[Content Warning: Discussion of suicide and self-harm, trans slurs]
23 was a terrible age in a lot of ways. I was drowning. I was struggling. My life was in shambles. I tried to end it and I ended up in a hospital that didn’t know how to treat my dysphoric depression. I ended up being sent to a therapist who saw mostly LG patients and had seen a few trans patients. It seemed, though, like she had what I would consider very old-school ideas on what being trans meant.
I basically had very few other resources in my hometown. I had read that maybe Missoula had a trans-competent therapist and endocrinologist. I never found out. I ended up using my depression as an excuse to leave that town and ended up in Seattle the first time. I failed to access services here even though they are great because I wasn’t ready.
By the time I returned in 2010 and at 28, I had finally accessed those services. The problem remained that my clinic while great, referred crisis patients to the local crisis line which was not even LGB-specific let alone trans-specific. I have heard a few horror stories of trans people calling and getting horrible operators.
I have heard that in regards to the major suicide hotlines as well. Trans competency is definitely something that is lacking in crisis interventions.
Luckily, we now have a super trans-competent crisis line. Of course this is the Trans Lifeline which I have mentioned before.
TLL was formed by Greta Martela and Nina Chaubal in the early fall of 2014.
Greta’s situation mirrored mine in many ways. She had two serious suicide attempts where she ended up in hospitals where the doctors were awful to her. They just didn’t know how to deal with trans people. The shocker here is that occurred in Berkley, California, considered one of the most progressive cities in the country.
This combined with Greta’s experience as the outreach coordinator at TGSF about a year into transition led to her and Nina forming the Trans Lifeline. TGSF had a 1-800 number that people could call to get information. A lot of these calls, though, were trans people in crisis. Greta would check the voicemails for the organization and call the people back. It definitely wasn’t a crisis line. The reason that people would call is the number used to be one of the top Google searches for transgender. Trans people just wanted some help.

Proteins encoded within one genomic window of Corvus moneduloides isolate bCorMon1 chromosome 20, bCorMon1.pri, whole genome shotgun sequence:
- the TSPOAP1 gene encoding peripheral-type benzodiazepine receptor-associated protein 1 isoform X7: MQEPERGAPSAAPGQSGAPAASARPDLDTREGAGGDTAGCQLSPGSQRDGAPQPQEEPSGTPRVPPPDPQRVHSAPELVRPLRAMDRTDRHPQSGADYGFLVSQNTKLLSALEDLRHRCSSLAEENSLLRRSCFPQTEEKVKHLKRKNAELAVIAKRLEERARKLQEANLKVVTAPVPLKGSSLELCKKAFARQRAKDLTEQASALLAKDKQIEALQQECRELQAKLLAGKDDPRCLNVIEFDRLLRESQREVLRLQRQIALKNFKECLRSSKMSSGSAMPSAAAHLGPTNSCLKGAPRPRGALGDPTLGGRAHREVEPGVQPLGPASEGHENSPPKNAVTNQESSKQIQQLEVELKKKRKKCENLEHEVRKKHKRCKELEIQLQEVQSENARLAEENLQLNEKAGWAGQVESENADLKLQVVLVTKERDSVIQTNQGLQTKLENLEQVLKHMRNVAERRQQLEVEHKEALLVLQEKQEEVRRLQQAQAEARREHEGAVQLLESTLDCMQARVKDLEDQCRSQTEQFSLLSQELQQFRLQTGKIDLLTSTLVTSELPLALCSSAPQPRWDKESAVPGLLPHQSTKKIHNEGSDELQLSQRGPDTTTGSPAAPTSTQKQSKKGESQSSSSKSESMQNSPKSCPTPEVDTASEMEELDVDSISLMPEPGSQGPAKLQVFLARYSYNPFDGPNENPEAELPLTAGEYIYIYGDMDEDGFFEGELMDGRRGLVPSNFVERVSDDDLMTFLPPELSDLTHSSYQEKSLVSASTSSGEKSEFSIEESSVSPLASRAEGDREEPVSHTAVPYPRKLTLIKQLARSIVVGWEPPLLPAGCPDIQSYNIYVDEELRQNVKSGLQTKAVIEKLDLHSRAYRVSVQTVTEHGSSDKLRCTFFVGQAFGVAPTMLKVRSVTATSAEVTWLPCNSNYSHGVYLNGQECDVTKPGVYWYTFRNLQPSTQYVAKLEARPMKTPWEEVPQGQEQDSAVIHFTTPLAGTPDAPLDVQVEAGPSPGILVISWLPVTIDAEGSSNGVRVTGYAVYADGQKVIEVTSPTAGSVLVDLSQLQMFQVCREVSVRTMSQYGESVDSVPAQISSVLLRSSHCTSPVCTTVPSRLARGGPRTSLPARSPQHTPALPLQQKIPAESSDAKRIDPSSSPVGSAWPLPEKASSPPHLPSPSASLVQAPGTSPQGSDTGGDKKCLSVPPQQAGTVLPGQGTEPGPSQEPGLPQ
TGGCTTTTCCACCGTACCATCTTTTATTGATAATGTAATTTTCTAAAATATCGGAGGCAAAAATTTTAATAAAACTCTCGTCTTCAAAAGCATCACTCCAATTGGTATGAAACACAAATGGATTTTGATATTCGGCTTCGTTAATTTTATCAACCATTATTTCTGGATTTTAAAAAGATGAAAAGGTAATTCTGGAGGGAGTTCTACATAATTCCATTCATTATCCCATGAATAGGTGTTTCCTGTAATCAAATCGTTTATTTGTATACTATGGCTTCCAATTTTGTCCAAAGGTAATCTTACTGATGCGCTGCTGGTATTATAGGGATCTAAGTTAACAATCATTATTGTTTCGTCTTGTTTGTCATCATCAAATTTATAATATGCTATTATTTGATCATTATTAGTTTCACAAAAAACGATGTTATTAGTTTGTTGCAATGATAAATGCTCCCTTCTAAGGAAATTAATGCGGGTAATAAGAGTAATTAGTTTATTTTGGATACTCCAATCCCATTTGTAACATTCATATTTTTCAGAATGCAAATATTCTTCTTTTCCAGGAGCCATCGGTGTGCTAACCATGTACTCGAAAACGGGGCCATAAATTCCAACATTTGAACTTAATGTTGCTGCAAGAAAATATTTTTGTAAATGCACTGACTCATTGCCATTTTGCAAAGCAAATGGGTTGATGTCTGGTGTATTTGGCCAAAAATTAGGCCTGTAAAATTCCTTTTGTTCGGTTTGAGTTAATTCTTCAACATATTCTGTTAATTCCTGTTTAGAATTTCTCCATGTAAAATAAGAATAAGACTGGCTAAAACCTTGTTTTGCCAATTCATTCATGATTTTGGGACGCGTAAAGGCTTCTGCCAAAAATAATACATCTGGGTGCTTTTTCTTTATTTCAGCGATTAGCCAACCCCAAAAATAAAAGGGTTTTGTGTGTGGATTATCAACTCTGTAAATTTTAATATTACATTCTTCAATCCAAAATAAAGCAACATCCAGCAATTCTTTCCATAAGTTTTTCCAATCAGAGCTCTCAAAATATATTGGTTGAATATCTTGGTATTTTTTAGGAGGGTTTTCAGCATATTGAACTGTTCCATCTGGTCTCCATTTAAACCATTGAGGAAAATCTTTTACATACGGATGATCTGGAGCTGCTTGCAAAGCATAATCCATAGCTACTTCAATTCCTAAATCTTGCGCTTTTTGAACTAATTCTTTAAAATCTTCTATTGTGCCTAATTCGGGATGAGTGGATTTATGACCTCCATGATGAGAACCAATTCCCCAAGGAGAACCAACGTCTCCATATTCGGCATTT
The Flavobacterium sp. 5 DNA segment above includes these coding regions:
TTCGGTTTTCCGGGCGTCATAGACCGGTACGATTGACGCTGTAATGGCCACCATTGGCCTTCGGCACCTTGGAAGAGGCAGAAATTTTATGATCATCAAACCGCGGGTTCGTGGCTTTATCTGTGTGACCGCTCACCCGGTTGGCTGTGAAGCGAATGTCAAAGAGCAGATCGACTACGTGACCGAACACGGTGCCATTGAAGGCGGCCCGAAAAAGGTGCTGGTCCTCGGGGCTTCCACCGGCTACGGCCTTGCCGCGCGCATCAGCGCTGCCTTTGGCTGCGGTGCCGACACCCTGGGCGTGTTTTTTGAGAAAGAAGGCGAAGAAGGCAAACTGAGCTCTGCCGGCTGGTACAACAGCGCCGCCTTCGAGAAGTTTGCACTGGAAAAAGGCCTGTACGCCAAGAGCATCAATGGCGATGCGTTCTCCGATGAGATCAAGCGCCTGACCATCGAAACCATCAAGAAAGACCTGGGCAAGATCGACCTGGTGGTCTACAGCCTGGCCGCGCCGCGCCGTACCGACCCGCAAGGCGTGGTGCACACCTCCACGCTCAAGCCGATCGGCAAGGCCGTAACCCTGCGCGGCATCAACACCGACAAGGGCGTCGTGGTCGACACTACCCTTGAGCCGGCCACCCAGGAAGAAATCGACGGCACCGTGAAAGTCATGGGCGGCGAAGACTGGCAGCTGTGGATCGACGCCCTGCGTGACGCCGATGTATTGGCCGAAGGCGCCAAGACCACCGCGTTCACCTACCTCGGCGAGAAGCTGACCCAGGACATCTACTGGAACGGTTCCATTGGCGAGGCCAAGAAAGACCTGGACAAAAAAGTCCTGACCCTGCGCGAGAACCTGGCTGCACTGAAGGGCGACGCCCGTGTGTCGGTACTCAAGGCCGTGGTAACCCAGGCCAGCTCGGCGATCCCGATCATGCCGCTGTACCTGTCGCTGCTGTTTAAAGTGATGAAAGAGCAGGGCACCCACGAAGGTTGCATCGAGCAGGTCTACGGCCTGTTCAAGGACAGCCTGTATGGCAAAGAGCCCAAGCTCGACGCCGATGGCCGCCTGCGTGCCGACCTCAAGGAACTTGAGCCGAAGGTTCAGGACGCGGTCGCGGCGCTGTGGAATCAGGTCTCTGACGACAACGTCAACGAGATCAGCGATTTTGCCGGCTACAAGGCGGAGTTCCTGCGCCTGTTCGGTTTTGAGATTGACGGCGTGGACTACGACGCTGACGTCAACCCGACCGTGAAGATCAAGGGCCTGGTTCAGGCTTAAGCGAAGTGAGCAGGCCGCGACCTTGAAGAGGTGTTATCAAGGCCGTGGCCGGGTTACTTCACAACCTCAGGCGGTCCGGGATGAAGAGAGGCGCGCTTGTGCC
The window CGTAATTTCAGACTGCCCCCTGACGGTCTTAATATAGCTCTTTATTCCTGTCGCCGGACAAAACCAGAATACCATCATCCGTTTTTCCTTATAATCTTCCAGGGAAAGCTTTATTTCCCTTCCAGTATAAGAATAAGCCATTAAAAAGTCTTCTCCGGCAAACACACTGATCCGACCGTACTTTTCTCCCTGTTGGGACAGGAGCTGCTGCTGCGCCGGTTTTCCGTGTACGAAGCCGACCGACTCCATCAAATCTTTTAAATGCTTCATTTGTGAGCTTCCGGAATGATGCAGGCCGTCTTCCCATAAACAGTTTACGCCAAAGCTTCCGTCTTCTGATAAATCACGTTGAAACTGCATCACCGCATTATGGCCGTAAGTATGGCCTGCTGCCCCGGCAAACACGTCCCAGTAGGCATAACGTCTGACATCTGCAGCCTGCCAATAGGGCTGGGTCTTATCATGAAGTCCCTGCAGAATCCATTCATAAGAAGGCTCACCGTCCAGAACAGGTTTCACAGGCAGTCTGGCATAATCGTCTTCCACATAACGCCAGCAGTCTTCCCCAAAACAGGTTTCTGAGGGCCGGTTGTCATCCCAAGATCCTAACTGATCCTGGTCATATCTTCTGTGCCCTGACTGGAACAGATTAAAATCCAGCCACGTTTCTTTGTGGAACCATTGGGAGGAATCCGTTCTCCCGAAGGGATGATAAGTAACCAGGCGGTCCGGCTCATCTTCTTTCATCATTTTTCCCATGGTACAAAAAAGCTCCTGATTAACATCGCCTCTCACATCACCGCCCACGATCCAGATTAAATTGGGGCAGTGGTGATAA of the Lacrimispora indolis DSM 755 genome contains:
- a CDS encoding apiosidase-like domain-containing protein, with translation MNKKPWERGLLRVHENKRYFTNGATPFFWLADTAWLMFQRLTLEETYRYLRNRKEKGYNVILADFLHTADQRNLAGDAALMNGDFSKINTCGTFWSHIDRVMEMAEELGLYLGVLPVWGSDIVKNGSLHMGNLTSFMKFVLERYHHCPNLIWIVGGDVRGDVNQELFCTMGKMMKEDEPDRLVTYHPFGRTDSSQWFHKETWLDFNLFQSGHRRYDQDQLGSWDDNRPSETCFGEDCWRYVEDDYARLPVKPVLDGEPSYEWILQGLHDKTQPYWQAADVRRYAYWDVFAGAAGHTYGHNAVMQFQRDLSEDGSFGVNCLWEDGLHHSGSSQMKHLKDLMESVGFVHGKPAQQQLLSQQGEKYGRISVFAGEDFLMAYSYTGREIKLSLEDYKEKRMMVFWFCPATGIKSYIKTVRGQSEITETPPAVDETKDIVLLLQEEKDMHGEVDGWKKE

By September, TLL acquired official California nonprofit status for Trans Lifeline but they were struggling to find callers and operators alike.
The first big flood of calls for TLL was Transgender Day of Remembrance 2014. Not only is that a hard time for a lot of trans people, but Time produced a web article about the Trans Lifeline that was widely read. It built really quickly. Greta answered almost all of the calls by herself for those three days after that article.
Fundraising began to explode as well as their small goal of $3000 was easily surpassed and reached $10000 at the end of November/December. $35000 was raised through January of this year which has kept the Lifeline able to operate.
Leelah Alcorn’s tragic death pushed a lot of donations; a lot were made in her name and grew the number of operators. When our own keep dying, we want to help as much as we can. Death and destruction follow us all too closely.